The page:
Monday, February 26, 2007

February 25, 2007
On Friday night in New York, Paul Hutton and my son Thomas Charles, who took the bus up from Philly, ate at Victor's near Times Square. It's a Cuban restaurant and I've eaten there several times (in 1982 when Kathy and I first went together to New York, and then in 1995, or so, when Allen Barra came in from New Jersey and took us there). Great food and good convseration about graphic novels, history and movies. The only mishap was a server spilled wine on my jacket. They gave me club soda and offered to pay for the dry cleaning and I guess I could have gigged them for a free meal, but I didn't. I didn't want to ruin a good time by acting like some rube from out of town.

As we finished dinner, Thomas' old girlfriend Mirium, from Guinea, dropped in after work at Bloomingdales, and we took a cab from there to go clubbing. Actually, that's too strong. Kid's go clubbing, we went to a single club—Tao, which was techno, world beat loud, and full of the beautiful people. That is, if you don't count the aging college professor and the executive editor of a certain old west magazine (heavy on the "old"). It was fun to watch though, especially the lengths young people go to in order to "hook up." It really does have a primitive tribal aspect to it, which I could never have seen when I was in it, because, well, I was too horny to see past my antlers. And speaking of antlers there were quite a few big racks on full display.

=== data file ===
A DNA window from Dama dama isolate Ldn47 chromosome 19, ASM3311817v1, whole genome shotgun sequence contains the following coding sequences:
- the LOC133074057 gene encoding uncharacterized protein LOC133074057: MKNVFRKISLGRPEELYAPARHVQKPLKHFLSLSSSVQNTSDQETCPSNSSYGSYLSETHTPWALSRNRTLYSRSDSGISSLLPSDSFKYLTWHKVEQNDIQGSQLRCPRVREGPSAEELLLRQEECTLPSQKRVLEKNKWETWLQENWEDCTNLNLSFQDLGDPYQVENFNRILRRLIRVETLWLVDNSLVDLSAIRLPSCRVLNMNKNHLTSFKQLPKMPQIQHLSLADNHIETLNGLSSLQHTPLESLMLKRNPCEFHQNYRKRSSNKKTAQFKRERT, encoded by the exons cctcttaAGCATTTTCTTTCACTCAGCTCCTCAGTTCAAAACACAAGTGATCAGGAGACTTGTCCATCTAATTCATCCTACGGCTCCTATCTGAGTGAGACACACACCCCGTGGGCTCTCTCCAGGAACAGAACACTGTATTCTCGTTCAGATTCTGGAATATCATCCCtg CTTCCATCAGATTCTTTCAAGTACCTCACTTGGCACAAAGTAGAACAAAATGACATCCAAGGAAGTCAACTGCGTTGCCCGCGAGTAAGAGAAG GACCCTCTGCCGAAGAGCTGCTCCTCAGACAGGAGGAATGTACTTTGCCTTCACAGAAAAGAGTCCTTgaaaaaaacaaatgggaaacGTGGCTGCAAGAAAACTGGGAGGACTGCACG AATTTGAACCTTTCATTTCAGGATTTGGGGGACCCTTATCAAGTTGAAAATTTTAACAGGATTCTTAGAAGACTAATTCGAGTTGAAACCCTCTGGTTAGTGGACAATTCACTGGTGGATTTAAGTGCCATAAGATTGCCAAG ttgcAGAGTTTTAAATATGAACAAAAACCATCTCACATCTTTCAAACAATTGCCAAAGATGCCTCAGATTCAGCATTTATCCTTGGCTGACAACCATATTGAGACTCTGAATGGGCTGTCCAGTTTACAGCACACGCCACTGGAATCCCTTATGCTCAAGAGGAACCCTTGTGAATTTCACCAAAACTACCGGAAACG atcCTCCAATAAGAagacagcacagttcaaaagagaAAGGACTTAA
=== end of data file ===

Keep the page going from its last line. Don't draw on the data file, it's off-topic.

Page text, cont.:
From there we took a cab (it was bitter cold, in the low twenties with a sharp wind) back to South Central Park and walked down to the Park Lane Hotel for a nightcap. My son and I had the sipping brandy and The Top Secret Writer stuck with his Amstel beer. We ended up at this cozy upstairs bar all three nights, and it was the polar opposite of the noisy Tao, although I did spot several big racks there as well.

We all went to the Museum of Modern Art on Saturday, and had to listen to the indignant Hutton ripping all the modern art, on several floors. One so-called painting really got to him and he made me come back and look at it. Consisting of three blank , white, framed canvases in a row, Hutton riffed on the ridiculousness of it: "That's obviously a framer's statement about what is important." Hutton was in rare form, affecting an English accent as he described how he would report to his students whenhe got back to UNM: "Why yes, I went clubbing at Tao and then I went back to the New York Athletic Club and slept in my tie." He was quite funny and frankly, right on about most of the art. However, he, and all of us, appreciated the Pablo Picassos, the Klimts, the Van Goghs (two, including "Starry Night") and the Toulouse la Trec.

Flew home last night arriving at Sky Harbor at 9:20, got home at 11. The Top Secret Writer was stranded in NY by high winds in Dallas. American Airlines cancelled his flight home to Albuquerque (he had to change planes in Dallas) and he had to spend the night at a Holiday Inn on Long Island. I don't think he slept in his tie.

Back To The Drawing Board
The bad news is our prototype did not generate the heat it needed. The good news, that's what a prototype is and we think we know what we need to do to make it fly. I sketched all the way home (five hour flight) and did about two
dozen sketches of scenes I want to do.

"Vision without execution is daydreaming."
—Bill Gates

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